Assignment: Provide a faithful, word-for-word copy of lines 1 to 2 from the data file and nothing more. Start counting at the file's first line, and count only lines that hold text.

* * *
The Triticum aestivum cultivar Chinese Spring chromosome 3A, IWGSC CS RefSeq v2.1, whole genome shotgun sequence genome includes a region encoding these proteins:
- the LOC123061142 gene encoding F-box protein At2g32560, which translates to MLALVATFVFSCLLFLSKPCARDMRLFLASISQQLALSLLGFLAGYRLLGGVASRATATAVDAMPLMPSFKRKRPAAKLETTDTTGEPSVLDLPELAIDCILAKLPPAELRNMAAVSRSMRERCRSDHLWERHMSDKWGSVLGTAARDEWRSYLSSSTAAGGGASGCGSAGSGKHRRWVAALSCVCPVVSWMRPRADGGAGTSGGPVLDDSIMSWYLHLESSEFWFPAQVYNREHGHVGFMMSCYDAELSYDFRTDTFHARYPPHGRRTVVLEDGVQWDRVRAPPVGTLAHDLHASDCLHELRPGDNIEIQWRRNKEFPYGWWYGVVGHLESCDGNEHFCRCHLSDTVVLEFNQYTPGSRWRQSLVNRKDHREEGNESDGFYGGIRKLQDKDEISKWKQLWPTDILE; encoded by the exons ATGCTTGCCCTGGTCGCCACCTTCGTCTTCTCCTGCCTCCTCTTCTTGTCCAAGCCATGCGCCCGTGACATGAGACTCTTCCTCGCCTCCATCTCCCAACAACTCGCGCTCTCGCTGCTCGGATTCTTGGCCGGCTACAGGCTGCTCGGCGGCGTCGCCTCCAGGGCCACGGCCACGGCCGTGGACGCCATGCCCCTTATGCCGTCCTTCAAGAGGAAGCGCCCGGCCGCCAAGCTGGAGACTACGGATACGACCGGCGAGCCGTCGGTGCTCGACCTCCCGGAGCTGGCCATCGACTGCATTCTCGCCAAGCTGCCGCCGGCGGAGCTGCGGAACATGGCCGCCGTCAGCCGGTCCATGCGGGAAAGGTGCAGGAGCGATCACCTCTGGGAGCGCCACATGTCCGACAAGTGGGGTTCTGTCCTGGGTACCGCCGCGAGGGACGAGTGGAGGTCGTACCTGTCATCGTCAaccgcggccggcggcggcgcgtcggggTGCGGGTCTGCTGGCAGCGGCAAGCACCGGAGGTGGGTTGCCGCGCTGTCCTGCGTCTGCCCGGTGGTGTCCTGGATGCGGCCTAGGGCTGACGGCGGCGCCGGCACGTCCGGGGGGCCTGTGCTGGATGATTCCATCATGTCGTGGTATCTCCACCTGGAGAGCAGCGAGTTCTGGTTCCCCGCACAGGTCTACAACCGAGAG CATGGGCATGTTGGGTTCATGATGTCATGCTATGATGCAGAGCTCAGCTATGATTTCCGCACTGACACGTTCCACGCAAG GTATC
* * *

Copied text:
The Triticum aestivum cultivar Chinese Spring chromosome 3A, IWGSC CS RefSeq v2.1, whole genome shotgun sequence genome includes a region encoding these proteins:
- the LOC123061142 gene encoding F-box protein At2g32560, which translates to MLALVATFVFSCLLFLSKPCARDMRLFLASISQQLALSLLGFLAGYRLLGGVASRATATAVDAMPLMPSFKRKRPAAKLETTDTTGEPSVLDLPELAIDCILAKLPPAELRNMAAVSRSMRERCRSDHLWERHMSDKWGSVLGTAARDEWRSYLSSSTAAGGGASGCGSAGSGKHRRWVAALSCVCPVVSWMRPRADGGAGTSGGPVLDDSIMSWYLHLESSEFWFPAQVYNREHGHVGFMMSCYDAELSYDFRTDTFHARYPPHGRRTVVLEDGVQWDRVRAPPVGTLAHDLHASDCLHELRPGDNIEIQWRRNKEFPYGWWYGVVGHLESCDGNEHFCRCHLSDTVVLEFNQYTPGSRWRQSLVNRKDHREEGNESDGFYGGIRKLQDKDEISKWKQLWPTDILE; encoded by the exons ATGCTTGCCCTGGTCGCCACCTTCGTCTTCTCCTGCCTCCTCTTCTTGTCCAAGCCATGCGCCCGTGACATGAGACTCTTCCTCGCCTCCATCTCCCAACAACTCGCGCTCTCGCTGCTCGGATTCTTGGCCGGCTACAGGCTGCTCGGCGGCGTCGCCTCCAGGGCCACGGCCACGGCCGTGGACGCCATGCCCCTTATGCCGTCCTTCAAGAGGAAGCGCCCGGCCGCCAAGCTGGAGACTACGGATACGACCGGCGAGCCGTCGGTGCTCGACCTCCCGGAGCTGGCCATCGACTGCATTCTCGCCAAGCTGCCGCCGGCGGAGCTGCGGAACATGGCCGCCGTCAGCCGGTCCATGCGGGAAAGGTGCAGGAGCGATCACCTCTGGGAGCGCCACATGTCCGACAAGTGGGGTTCTGTCCTGGGTACCGCCGCGAGGGACGAGTGGAGGTCGTACCTGTCATCGTCAaccgcggccggcggcggcgcgtcggggTGCGGGTCTGCTGGCAGCGGCAAGCACCGGAGGTGGGTTGCCGCGCTGTCCTGCGTCTGCCCGGTGGTGTCCTGGATGCGGCCTAGGGCTGACGGCGGCGCCGGCACGTCCGGGGGGCCTGTGCTGGATGATTCCATCATGTCGTGGTATCTCCACCTGGAGAGCAGCGAGTTCTGGTTCCCCGCACAGGTCTACAACCGAGAG CATGGGCATGTTGGGTTCATGATGTCATGCTATGATGCAGAGCTCAGCTATGATTTCCGCACTGACACGTTCCACGCAAG GTATC